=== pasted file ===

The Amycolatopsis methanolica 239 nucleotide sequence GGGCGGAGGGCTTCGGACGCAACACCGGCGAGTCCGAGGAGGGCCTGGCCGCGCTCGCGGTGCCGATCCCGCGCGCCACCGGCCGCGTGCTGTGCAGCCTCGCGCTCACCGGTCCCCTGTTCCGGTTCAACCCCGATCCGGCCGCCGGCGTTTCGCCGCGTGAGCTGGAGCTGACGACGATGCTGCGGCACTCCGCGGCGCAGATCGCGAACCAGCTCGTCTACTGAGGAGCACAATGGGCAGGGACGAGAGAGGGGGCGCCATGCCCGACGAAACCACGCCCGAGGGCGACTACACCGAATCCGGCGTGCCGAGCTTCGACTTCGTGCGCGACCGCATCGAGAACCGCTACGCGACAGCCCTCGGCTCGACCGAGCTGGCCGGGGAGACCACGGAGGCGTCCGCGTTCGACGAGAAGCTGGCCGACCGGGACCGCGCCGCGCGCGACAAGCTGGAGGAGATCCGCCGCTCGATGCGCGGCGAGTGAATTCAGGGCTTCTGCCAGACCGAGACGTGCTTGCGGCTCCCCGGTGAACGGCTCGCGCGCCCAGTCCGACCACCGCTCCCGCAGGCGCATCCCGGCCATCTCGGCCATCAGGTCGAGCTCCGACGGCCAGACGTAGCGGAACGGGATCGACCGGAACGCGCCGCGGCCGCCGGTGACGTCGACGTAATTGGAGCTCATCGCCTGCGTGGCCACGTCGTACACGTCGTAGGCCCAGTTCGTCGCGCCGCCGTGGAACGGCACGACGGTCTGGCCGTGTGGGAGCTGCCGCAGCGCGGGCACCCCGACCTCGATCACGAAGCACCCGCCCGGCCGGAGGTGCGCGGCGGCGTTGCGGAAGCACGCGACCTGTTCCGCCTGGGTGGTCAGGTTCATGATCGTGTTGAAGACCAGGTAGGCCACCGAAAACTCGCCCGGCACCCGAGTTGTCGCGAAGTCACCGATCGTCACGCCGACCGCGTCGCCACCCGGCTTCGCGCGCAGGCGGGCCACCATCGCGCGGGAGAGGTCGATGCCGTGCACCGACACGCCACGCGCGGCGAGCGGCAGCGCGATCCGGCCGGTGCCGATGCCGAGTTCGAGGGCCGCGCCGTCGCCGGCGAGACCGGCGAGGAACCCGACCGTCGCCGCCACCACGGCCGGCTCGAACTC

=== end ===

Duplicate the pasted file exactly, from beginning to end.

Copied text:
The Amycolatopsis methanolica 239 nucleotide sequence GGGCGGAGGGCTTCGGACGCAACACCGGCGAGTCCGAGGAGGGCCTGGCCGCGCTCGCGGTGCCGATCCCGCGCGCCACCGGCCGCGTGCTGTGCAGCCTCGCGCTCACCGGTCCCCTGTTCCGGTTCAACCCCGATCCGGCCGCCGGCGTTTCGCCGCGTGAGCTGGAGCTGACGACGATGCTGCGGCACTCCGCGGCGCAGATCGCGAACCAGCTCGTCTACTGAGGAGCACAATGGGCAGGGACGAGAGAGGGGGCGCCATGCCCGACGAAACCACGCCCGAGGGCGACTACACCGAATCCGGCGTGCCGAGCTTCGACTTCGTGCGCGACCGCATCGAGAACCGCTACGCGACAGCCCTCGGCTCGACCGAGCTGGCCGGGGAGACCACGGAGGCGTCCGCGTTCGACGAGAAGCTGGCCGACCGGGACCGCGCCGCGCGCGACAAGCTGGAGGAGATCCGCCGCTCGATGCGCGGCGAGTGAATTCAGGGCTTCTGCCAGACCGAGACGTGCTTGCGGCTCCCCGGTGAACGGCTCGCGCGCCCAGTCCGACCACCGCTCCCGCAGGCGCATCCCGGCCATCTCGGCCATCAGGTCGAGCTCCGACGGCCAGACGTAGCGGAACGGGATCGACCGGAACGCGCCGCGGCCGCCGGTGACGTCGACGTAATTGGAGCTCATCGCCTGCGTGGCCACGTCGTACACGTCGTAGGCCCAGTTCGTCGCGCCGCCGTGGAACGGCACGACGGTCTGGCCGTGTGGGAGCTGCCGCAGCGCGGGCACCCCGACCTCGATCACGAAGCACCCGCCCGGCCGGAGGTGCGCGGCGGCGTTGCGGAAGCACGCGACCTGTTCCGCCTGGGTGGTCAGGTTCATGATCGTGTTGAAGACCAGGTAGGCCACCGAAAACTCGCCCGGCACCCGAGTTGTCGCGAAGTCACCGATCGTCACGCCGACCGCGTCGCCACCCGGCTTCGCGCGCAGGCGGGCCACCATCGCGCGGGAGAGGTCGATGCCGTGCACCGACACGCCACGCGCGGCGAGCGGCAGCGCGATCCGGCCGGTGCCGATGCCGAGTTCGAGGGCCGCGCCGTCGCCGGCGAGACCGGCGAGGAACCCGACCGTCGCCGCCACCACGGCCGGCTCGAACTC